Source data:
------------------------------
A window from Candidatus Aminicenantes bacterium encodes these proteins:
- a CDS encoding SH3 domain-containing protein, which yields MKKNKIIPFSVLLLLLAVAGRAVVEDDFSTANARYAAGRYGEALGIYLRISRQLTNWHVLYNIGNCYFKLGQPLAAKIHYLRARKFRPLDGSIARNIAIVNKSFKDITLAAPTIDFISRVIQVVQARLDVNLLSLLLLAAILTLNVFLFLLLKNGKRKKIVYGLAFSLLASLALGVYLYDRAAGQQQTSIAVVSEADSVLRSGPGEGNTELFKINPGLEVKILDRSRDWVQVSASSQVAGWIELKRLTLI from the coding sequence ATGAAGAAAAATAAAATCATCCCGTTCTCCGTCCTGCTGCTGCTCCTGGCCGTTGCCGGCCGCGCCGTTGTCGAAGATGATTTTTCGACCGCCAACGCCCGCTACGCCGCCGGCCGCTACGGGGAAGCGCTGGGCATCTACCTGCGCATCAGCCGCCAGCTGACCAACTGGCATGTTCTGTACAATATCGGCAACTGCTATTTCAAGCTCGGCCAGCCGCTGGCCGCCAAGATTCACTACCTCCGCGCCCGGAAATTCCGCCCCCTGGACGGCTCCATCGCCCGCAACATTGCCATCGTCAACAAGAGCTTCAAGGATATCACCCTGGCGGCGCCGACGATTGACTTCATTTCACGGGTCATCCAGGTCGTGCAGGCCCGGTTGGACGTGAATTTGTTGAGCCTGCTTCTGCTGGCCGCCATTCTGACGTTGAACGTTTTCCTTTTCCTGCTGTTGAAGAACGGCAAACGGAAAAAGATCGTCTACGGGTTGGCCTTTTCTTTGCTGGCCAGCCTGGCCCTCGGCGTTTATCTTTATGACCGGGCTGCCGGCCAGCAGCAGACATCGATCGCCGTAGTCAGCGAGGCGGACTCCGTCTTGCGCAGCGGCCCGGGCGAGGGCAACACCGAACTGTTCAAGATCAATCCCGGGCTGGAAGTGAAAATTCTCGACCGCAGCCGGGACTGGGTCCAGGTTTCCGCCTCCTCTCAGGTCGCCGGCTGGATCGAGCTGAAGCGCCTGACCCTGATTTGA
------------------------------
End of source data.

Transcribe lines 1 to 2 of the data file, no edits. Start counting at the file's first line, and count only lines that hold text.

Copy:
A window from Candidatus Aminicenantes bacterium encodes these proteins:
- a CDS encoding SH3 domain-containing protein, which yields MKKNKIIPFSVLLLLLAVAGRAVVEDDFSTANARYAAGRYGEALGIYLRISRQLTNWHVLYNIGNCYFKLGQPLAAKIHYLRARKFRPLDGSIARNIAIVNKSFKDITLAAPTIDFISRVIQVVQARLDVNLLSLLLLAAILTLNVFLFLLLKNGKRKKIVYGLAFSLLASLALGVYLYDRAAGQQQTSIAVVSEADSVLRSGPGEGNTELFKINPGLEVKILDRSRDWVQVSASSQVAGWIELKRLTLI from the coding sequence ATGAAGAAAAATAAAATCATCCCGTTCTCCGTCCTGCTGCTGCTCCTGGCCGTTGCCGGCCGCGCCGTTGTCGAAGATGATTTTTCGACCGCCAACGCCCGCTACGCCGCCGGCCGCTACGGGGAAGCGCTGGGCATCTACCTGCGCATCAGCCGCCAGCTGACCAACTGGCATGTTCTGTACAATATCGGCAACTGCTATTTCAAGCTCGGCCAGCCGCTGGCCGCCAAGATTCACTACCTCCGCGCCCGGAAATTCCGCCCCCTGGACGGCTCCATCGCCCGCAACATTGCCATCGTCAACAAGAGCTTCAAGGATATCACCCTGGCGGCGCCGACGATTGACTTCATTTCACGGGTCATCCAGGTCGTGCAGGCCCGGTTGGACGTGAATTTGTTGAGCCTGCTTCTGCTGGCCGCCATTCTGACGTTGAACGTTTTCCTTTTCCTGCTGTTGAAGAACGGCAAACGGAAAAAGATCGTCTACGGGTTGGCCTTTTCTTTGCTGGCCAGCCTGGCCCTCGGCGTTTATCTTTATGACCGGGCTGCCGGCCAGCAGCAGACATCGATCGCCGTAGTCAGCGAGGCGGACTCCGTCTTGCGCAGCGGCCCGGGCGAGGGCAACACCGAACTGTTCAAGATCAATCCCGGGCTGGAAGTGAAAATTCTCGACCGCAGCCGGGACTGGGTCCAGGTTTCCGCCTCCTCTCAGGTCGCCGGCTGGATCGAGCTGAAGCGCCTGACCCTGATTTGA